Review by joewill85

Reviewed: 02/16/10

The Only Way To Go To Hell (Travel In Style)

This game is a masterful rendition of Hell itself. It creates a morbid and detailed landscape and the developers clearly cared about the how the game looked as much as they did the story and the gameplay. This is especially integral for a game that is supposed to let the player travel to the one place no one would ever want to visit in reality. First I'll break down the visuals, secondly the story (sans spoilers), and lastly the gameplay.

Taking a player to a place that already has so many conceptions about it, and in this case even a vividly descriptive poem, is in actuality a greater challenge than making up a new world altogether. This is because each of us has our own conceptions that we check the "factually based" game against, and there are also guidelines set up by the poem itself. Under these conditions (and even without), I was blown away by not only the detail and realism of the scenes I witnessed, but of how the developers were able to use their creativity to stick to the poem and also make a world that appealed to the majority of players' general conceptions of what hell would be like. Until now I would never have said that I would absolutely not let a child play any M rated game, but this one absolutely broke the mold. Not only are the backgrounds horrendous(ly wonderful), but the story and even the monster designs are too mature for most pre-teens to handle and comprehend in the manner in which they were intended. The developers also used nudity to its full effect. We often don't think about it, but nudity, especially in situations outside our control, leaves us feeling vulnerable. The nudity in this game isn't there for its own sake, but to give an even greater sense of helplessness for those unfortunate enough to find themselves in this place.

Now for the story. There was a concise and mature storyline to complement the art style. No sappy romances to be found here. Dante came seeking redemption not only from God, but also from his lover Beatrice for the way his sins has affected her and their relationship. The game uses the poem to direct his journey through Hell, and calls on a very competent writing staff to fill in the personal details. I would like to make this section longer, but it is not possible without spoiling most of the story. Just like with the movie Jacob's Ladder, if you tell someone what it's about you've ruined the movie for them.

Last but not least, I tackle the gameplay. A review I read on here called it God of War meets Devil May Cry, which is an assessment I wholeheartedly disagree with in relation to the Devil May Cry part. While the God of War aspect is spot on in terms of level design and gameplay, I failed to notice any similarity to Devil May Cry. DMC's combo and combat system has always been very fluid by allowing players to move in and out of combos freely and to follow just about any move with any other move available to them. In opposition to this is the God of War series, which has very rigid and pre-designed combos that the player "commits to" when fighting. For instance, with GOW or Dante's Inferno there is a combo where the player presses Square 4 times. In both these games the final button in the combo is a "Finisher" move that is more powerful than the previous 3 hits and effectively ends that combo sequence. Even if I press Triangle for the last hit it'll be a different Finisher but the point is I'm still going to execute a Finisher. With DMC there are combo sequences that lead to Finishers but the combo can be abandoned at any point and the player can start in on a new series of attacks without having to "commit to the combo" as I call it. In short the gameplay and combat is almost a mirror image of GOW, but in no way reflective of DMC.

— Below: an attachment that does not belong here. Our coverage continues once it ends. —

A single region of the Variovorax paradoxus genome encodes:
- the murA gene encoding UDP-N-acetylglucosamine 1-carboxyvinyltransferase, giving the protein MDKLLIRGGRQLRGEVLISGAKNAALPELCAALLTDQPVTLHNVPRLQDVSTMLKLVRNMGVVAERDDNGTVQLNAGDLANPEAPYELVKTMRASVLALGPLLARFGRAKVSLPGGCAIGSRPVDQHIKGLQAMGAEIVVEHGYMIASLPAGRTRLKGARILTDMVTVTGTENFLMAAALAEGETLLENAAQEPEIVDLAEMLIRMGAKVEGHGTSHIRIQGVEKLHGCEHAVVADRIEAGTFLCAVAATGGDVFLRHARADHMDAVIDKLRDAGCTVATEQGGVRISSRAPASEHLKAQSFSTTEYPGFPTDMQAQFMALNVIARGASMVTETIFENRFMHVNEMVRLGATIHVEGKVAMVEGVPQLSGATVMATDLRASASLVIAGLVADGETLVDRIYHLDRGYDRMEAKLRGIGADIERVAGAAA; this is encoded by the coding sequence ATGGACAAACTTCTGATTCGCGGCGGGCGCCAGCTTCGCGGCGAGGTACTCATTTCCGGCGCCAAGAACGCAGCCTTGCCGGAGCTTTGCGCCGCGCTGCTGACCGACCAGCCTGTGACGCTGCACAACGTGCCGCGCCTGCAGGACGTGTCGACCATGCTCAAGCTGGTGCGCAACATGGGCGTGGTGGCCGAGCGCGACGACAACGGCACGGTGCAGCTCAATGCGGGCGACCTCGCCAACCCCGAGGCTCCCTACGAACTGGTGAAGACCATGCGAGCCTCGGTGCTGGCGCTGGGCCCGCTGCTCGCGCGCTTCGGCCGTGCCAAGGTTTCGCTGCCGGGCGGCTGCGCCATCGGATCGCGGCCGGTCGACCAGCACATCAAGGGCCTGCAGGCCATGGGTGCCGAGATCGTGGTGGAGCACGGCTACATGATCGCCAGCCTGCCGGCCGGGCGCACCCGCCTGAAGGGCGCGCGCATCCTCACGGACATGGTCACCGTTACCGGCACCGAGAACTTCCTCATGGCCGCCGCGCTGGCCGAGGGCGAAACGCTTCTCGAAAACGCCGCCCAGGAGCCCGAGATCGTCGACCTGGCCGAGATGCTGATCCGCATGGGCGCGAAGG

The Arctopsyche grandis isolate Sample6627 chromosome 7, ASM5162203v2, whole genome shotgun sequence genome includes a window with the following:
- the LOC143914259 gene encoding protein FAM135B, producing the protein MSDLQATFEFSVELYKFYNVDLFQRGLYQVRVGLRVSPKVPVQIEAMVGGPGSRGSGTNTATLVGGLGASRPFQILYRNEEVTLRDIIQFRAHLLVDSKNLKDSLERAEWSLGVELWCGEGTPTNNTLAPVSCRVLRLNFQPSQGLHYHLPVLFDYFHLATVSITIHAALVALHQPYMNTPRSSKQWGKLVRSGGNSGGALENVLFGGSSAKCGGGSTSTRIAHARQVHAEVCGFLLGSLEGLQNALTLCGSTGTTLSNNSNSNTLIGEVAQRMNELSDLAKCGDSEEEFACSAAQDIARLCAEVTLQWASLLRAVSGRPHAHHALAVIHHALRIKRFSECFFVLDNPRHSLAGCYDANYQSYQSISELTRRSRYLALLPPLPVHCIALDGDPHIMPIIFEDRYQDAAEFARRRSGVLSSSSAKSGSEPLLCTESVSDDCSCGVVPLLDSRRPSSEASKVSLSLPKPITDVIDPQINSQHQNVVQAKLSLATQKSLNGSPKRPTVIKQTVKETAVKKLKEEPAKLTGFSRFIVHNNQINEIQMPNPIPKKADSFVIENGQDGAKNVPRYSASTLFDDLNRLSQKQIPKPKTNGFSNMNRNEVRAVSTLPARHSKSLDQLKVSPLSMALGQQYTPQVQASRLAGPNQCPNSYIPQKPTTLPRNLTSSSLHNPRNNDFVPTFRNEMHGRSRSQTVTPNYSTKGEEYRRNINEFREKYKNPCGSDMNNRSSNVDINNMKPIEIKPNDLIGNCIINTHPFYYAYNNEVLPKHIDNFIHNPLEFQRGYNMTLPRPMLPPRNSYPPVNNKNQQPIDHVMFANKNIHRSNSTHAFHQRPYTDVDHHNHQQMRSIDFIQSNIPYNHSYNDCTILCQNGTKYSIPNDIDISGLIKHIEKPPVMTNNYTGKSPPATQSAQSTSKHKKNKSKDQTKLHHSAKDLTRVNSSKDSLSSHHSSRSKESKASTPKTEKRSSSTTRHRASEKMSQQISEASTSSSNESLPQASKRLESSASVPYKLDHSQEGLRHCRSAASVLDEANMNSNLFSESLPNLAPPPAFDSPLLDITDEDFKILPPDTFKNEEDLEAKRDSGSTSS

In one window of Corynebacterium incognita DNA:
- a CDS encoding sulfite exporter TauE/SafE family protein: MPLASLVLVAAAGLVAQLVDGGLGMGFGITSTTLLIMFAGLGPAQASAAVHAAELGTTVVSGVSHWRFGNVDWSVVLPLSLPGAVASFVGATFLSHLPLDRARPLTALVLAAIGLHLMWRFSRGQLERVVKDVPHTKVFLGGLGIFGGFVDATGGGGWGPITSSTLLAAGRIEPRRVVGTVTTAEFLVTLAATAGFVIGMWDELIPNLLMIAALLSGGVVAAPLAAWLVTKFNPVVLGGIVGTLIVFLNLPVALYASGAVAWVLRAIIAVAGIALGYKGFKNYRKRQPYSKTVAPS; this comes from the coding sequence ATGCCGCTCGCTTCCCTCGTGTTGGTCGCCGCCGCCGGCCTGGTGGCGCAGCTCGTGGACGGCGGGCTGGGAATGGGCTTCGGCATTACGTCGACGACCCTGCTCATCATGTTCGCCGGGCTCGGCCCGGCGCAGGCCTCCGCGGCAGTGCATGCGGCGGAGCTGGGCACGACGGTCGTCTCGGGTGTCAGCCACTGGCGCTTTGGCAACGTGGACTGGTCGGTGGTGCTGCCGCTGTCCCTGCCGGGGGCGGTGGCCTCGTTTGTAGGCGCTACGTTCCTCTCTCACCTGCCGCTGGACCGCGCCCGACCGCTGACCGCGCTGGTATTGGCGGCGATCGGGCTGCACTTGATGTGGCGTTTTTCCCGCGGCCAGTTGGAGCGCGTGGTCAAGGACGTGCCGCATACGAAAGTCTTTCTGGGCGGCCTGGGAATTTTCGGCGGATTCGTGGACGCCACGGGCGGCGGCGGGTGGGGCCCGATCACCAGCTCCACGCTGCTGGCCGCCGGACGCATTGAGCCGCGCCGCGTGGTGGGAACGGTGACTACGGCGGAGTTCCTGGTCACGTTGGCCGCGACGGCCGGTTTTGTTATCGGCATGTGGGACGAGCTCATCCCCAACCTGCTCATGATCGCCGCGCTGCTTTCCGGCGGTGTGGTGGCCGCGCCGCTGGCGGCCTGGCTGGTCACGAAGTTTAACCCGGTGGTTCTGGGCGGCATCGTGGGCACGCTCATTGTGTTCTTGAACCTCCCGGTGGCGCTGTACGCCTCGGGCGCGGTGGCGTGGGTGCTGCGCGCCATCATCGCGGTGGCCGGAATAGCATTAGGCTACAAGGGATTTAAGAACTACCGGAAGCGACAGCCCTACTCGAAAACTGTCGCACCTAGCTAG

Now that we have that out of the way, I want to say that the combat in this game is great. The monsters are well balanced against the player's abilities. The only minor complaint I have about it is that the minions and unbaptized children are too easy to grab and absolve/punish. You can really break up the action and make combat far too easy by simply eliminating these "minor" enemies which are intended to harass you while you tackle the tougher monsters. That aside, I was impressed that the developers gave so much variety to the ways to attack with only two weapons. The relics in the game allow the player to really customize Dante to their style by enhancing his ranged attacks, scythe, magic, or even his defense to suit them.

This game has high replayability. It's not too long to discourage multiple replays, and not too short to make you regret shelling out the money. There are tons of collectibles, and it is literally impossible to max out your character in one playthrough so for the completionists there this game will make you come back at least once. Infernal difficulty is exactly as bad as it sounds and gets unlocked after one playthrough. If you thought Hellish was too easy, you may still meet your match with Infernal. An overall great game with just some minor and easily overlooked issues with the combat. Enjoy your time in Hell.

Rating:   4.0 - Great

Product Release: Dante's Inferno (Divine Edition) (US, 02/09/10)

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